Who Had The Best Rap Album Of 2019 (Battle 14): Freddie Gibbs & Madlib vs. Benny
Over the last couple of years, Ambrosia For Heads has asked our readers to help us determine the Best Rap Album for 2017 and 2018, respectively. In looking at the top music of 2019, we believe that instead of letting the Grammy Awards—a committee who does not know anything about the culture—tell us what the “Best Rap Album” is, Hip-Hop Heads should raise their voices at the exact same time.
We have chosen 15 albums that we think represented the best Hip-Hop of 2019. Inevitably, we left off some LPs that you believe should be included, so, we held a wildcard round (with a write-in option) where readers picked the album they feel most deserved a spot on the list.
The bracket-style competition among the final 16 albums has begun. Every day between January 9 and January 24, albums will face off against one another. The tournament winner will be announced Sunday, January 26, the same night as the 2020 Grammy Awards. In the case of each battle, voting will close after 24 hours. The competition will go from the Sweet 16 to the Elite 8 to the Final 4 to the Championship Finals, with one album emerging as the victor. The second of two Final 4 match-ups is between Freddie Gibbs & Madlib’s Bandana and Benny The Butcher’s The Plugs I Met. This battle ballot is on AFH‘s Facebook page in the video. Make sure your opinion is heard. Vote there, and be counted. UPDATE: Madlib & Freddie Gibbs’ Bandana has defeated Benny’s The Plugs I Met, 66% to 34%.
Freddie Gibbs & Madlib’s latest entry in their collaboration trilogy, Bandana, plays out like a fine piece of cinema. Five years removed from Piñata, the “Freddie Caine” character is a reformed drug kingpin, at least at the surface. In a Hip-Hop adaptation of Carlito’s Way, he wants the straight path, but the underbelly of his past won’t let him chill. Although a comedic portrayal in the LP’s music videos, the character’s lyrics are reinforced with Gibbs’ uncompromising stories from his life outside of Rap. He deploys the tales using various flows, sometimes jack-hammering his words into the sample-based beats. Madlib, whose soulful production (reportedly made on an iPad) creates a visual mood for Freddie Gibbs to showcase his criminal escapades within. As always, Otis Jackson, Jr. walks the line between film score and Hip-Hop through his own controlled chaos. Gibbs paints a picture of the success he’s achieved through an underworld of drugs on “Crime Pays.” He spits candidly of a secret love affair with “Practice.” The MC also reflects on how murder affects a person’s sanity on “Fake Names.” The features may be even more exciting, from Anderson .Paak’s powerful impression on “Giannis,” to stellar appearances from Killer Mike, Pusha-T, Yasiin Bey, and Black Thought on “Palmolive” and “Education,” divided respectively. Packaged with skits, obscure Soul samples, and flawless transitions, Bandana feels at home with other recent Gangsta Rap releases, yet unconcerned with competition of any kind. – Kevin Cortez
Released: June 28, 2019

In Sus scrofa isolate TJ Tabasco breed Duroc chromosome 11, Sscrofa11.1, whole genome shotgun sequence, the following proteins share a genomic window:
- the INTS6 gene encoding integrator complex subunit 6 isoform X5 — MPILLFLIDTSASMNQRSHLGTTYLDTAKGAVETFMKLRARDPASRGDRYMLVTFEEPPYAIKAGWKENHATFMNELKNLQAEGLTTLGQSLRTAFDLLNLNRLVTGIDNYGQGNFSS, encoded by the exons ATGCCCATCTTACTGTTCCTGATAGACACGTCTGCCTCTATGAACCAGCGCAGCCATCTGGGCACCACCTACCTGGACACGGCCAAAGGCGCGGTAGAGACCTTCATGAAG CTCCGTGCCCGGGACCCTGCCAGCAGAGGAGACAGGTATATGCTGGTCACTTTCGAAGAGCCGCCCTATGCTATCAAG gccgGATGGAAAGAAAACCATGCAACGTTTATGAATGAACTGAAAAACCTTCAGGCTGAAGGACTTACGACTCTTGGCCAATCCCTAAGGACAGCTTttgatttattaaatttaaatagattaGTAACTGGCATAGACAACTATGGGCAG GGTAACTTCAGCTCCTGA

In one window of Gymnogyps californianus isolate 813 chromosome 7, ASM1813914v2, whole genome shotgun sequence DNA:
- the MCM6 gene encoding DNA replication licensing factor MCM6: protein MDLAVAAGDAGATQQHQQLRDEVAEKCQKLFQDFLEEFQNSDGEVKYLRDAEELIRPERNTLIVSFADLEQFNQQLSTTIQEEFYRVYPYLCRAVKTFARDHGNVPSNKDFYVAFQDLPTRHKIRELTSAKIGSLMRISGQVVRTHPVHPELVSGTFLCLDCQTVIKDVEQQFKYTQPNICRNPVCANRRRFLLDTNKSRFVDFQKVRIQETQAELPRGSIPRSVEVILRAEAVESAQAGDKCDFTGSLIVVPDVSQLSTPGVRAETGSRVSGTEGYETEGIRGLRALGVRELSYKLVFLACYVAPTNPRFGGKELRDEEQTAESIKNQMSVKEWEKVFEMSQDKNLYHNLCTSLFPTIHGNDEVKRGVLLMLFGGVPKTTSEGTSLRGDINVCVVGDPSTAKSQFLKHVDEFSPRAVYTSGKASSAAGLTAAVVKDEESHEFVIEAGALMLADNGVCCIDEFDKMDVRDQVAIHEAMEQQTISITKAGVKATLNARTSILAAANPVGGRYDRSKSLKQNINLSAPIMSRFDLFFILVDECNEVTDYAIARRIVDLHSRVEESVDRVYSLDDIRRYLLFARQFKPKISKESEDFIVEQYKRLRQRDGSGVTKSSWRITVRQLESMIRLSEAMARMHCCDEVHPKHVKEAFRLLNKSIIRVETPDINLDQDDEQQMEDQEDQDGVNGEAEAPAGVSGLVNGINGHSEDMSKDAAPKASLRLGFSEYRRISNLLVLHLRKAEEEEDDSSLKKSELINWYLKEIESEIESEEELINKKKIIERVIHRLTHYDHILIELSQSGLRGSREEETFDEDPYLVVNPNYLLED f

Label: Keep Cool/RCA Records
Guests: Killer Mike, Pusha-T, Anderson .Paak, Yasiin Bey, Black Thought
Seasoning his craft for over two decades, Benny The Butcher’s The Plugs I Met is the grand culmination of a life spent balancing Hip-Hop and hustling. A veteran in both fields, the 30-something MC from Buffalo, New York has perfected the art of chronicling street-inspired tales throughout his career. No effort of his more vivid and expertly rendered than The Plugs I Met, the Griselda warhorse (and Black Soprano Family founder) is at his storytelling peak alongside some of Rap’s finest street couriers. Highlighting those choice pairings is the second track, “Crowns For Kings,” in which Black Thought accompanies Benny over ’70s Memphis Soul. In his first verse of the project, Benny delivers “I’m fresh out of luck, I’m here ‘cause I deserve to be, ni**a / I sat back, a vet, and watched beginners winnin’ my belts / Burned my bridges, came back a good swimmer like Phelps.” That robust self-assurance is a common theme throughout, as B.E.N.N.Y. has grasped his paid dues and demands his seat at the throne. The coveted kingship is aided even more so by enlisting street and Rap royalty in Jadakiss and Pusha-T for two separate brawny tracks. The LP benefits from a no-nonsense approach, carrying very limited choruses and focusing on tenacious wordplay. While many albums laced with unlawful subject matter can toe the line of hype, there are certainly no fabricated characters within Benny’s memoirs. That contrast of credibility is emphasized on “Took The Money To The Plug’s House,” where Benny states “I damn near don’t pray no more / Only to an eighth of raw / A fork and the mayo jar / Numbers, you inflated yours, you got a created buzz / My flow got the fans rethinking who the greatest was.” True to Benny and the album’s theme of keeping all operations tight and fruitful, The Plugs I Met packs in as much lyrical weight that seven tracks can possibly hold, and yields 25 minutes of the most potent musical dope that 2019 offered up. – Michael Blair
Released: June 21, 2019
Label: Black Soprano Family, LLC
Guests: Black Thought, Pusha-T, Jadakiss, Conway The Machine, 38 Spesh, RJ Payne
Producers: Alchemist, Daringer, Beat Butcha, DJ Shay
So which is better?
Add-2 – Jim Crow The Musical
Benny The Butcher – The Plugs I Met
Big K.R.I.T. – K.R.I.T. IZ HERE
Boogie – Everythings For Sale
Dreamville – Revenge Of The Dreamers III
EarthGang – Mirrorland
Freddie Gibbs & Madlib – Bandana
Gang Starr – One Of The Best Yet
Griselda – WWCD
Little Brother – May The Lord Watch
Murs, 9th Wonder & The Soul Council – The Iliad Is Dead And The Odyssey Is Over
Rapsody – Eve
Skyzoo & Pete Rock – Retropolitan
Smif-n-Wessun – The All
YBN Cordae – The Lost Boy